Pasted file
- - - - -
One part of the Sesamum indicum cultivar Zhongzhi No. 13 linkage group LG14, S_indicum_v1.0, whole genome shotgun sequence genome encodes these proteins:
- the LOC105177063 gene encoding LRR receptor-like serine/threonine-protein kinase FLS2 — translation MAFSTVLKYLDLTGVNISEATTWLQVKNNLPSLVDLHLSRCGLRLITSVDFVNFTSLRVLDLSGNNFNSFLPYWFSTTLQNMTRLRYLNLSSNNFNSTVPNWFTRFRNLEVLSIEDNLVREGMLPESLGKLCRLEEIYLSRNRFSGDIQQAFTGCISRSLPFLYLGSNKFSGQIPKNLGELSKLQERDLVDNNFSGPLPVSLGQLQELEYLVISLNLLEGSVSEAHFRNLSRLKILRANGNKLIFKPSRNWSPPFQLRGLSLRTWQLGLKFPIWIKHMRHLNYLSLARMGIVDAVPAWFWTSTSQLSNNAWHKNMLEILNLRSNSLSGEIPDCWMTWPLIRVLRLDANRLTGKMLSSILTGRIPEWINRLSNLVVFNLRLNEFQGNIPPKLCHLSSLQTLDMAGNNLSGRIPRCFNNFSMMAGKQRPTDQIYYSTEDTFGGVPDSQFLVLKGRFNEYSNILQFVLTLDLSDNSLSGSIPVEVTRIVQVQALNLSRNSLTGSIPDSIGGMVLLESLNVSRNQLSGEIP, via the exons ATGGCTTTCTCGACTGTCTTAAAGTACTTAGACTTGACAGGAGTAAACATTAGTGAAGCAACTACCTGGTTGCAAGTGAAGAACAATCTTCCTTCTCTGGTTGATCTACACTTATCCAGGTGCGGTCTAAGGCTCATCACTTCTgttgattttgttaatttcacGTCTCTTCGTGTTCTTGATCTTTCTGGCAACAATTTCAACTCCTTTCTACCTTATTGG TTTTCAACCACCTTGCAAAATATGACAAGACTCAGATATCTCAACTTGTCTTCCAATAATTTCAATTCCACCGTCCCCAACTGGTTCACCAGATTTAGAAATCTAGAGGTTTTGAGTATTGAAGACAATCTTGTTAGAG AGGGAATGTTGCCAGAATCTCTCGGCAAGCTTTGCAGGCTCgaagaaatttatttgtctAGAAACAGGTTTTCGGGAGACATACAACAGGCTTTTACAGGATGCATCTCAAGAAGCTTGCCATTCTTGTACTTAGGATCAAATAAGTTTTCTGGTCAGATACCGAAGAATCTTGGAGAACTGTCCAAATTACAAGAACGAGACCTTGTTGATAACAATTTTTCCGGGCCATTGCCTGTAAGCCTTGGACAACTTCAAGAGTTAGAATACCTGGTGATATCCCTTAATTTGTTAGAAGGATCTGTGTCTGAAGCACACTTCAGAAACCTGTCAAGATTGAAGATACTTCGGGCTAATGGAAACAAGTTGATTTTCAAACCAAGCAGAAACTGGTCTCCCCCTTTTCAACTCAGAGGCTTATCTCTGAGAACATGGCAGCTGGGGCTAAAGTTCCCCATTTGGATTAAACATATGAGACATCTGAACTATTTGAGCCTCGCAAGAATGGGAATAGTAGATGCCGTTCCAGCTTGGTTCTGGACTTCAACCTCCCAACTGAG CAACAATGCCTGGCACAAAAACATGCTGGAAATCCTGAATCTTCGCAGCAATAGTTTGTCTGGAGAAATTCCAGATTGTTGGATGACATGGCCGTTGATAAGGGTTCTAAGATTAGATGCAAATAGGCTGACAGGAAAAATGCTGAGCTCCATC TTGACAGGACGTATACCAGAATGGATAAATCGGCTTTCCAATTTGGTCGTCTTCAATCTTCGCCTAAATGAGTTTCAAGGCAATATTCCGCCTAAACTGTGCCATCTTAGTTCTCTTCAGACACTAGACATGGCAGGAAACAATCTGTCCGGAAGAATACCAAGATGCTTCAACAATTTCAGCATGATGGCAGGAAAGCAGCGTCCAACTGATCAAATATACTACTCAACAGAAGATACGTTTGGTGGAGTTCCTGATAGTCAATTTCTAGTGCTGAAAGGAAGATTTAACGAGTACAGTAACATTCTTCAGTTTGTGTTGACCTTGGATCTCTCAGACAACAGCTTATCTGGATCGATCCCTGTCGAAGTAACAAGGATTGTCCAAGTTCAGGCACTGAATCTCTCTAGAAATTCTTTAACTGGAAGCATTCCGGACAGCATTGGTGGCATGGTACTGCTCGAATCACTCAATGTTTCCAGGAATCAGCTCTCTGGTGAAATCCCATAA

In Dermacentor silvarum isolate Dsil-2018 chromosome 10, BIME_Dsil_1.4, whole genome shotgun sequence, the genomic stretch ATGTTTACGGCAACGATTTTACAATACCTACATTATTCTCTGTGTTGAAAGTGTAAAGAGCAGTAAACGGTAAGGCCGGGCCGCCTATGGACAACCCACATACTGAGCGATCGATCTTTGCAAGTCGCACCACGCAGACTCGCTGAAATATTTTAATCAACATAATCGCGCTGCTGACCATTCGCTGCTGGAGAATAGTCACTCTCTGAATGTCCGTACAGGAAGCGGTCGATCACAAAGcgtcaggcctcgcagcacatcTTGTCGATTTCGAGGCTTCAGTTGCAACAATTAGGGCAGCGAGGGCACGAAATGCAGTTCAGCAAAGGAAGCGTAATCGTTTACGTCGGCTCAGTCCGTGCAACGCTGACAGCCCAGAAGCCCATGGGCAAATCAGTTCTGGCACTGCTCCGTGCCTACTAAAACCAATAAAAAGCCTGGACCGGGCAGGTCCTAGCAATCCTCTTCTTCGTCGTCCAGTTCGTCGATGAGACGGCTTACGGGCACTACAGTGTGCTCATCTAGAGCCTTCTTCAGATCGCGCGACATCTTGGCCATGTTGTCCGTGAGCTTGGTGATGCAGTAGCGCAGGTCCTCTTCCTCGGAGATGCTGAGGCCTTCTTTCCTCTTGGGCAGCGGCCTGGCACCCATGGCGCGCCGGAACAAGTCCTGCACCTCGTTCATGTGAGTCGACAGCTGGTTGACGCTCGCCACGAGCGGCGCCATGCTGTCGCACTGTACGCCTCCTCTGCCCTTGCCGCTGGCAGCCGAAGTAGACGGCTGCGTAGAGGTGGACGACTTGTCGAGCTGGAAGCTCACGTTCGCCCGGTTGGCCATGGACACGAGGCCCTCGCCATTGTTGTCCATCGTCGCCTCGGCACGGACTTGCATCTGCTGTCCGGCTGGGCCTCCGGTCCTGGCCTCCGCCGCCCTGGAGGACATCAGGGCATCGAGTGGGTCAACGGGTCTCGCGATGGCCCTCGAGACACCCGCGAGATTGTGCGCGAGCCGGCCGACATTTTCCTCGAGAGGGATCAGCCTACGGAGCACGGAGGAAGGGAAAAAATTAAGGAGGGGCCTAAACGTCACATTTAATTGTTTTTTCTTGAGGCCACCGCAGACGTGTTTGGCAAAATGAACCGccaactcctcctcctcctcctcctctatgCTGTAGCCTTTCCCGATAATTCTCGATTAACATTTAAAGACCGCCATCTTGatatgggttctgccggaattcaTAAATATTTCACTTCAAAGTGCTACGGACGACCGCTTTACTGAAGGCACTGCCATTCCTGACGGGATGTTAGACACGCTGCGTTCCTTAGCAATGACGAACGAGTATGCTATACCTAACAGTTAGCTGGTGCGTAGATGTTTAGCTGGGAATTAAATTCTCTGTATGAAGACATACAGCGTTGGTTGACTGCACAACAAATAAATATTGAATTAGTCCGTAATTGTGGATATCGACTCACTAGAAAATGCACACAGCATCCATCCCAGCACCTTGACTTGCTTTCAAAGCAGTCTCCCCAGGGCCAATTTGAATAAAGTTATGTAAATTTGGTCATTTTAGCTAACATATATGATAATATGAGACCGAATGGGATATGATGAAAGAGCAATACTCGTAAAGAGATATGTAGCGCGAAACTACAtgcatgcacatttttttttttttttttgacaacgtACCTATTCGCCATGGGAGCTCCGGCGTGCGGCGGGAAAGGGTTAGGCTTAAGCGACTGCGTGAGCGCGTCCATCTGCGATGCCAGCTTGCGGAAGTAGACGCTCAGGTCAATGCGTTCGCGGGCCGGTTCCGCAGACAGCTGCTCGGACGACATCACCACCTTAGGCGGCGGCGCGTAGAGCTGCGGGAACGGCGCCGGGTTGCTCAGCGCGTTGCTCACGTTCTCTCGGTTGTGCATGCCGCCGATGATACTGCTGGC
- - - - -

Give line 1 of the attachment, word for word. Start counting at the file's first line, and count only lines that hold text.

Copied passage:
One part of the Sesamum indicum cultivar Zhongzhi No. 13 linkage group LG14, S_indicum_v1.0, whole genome shotgun sequence genome encodes these proteins: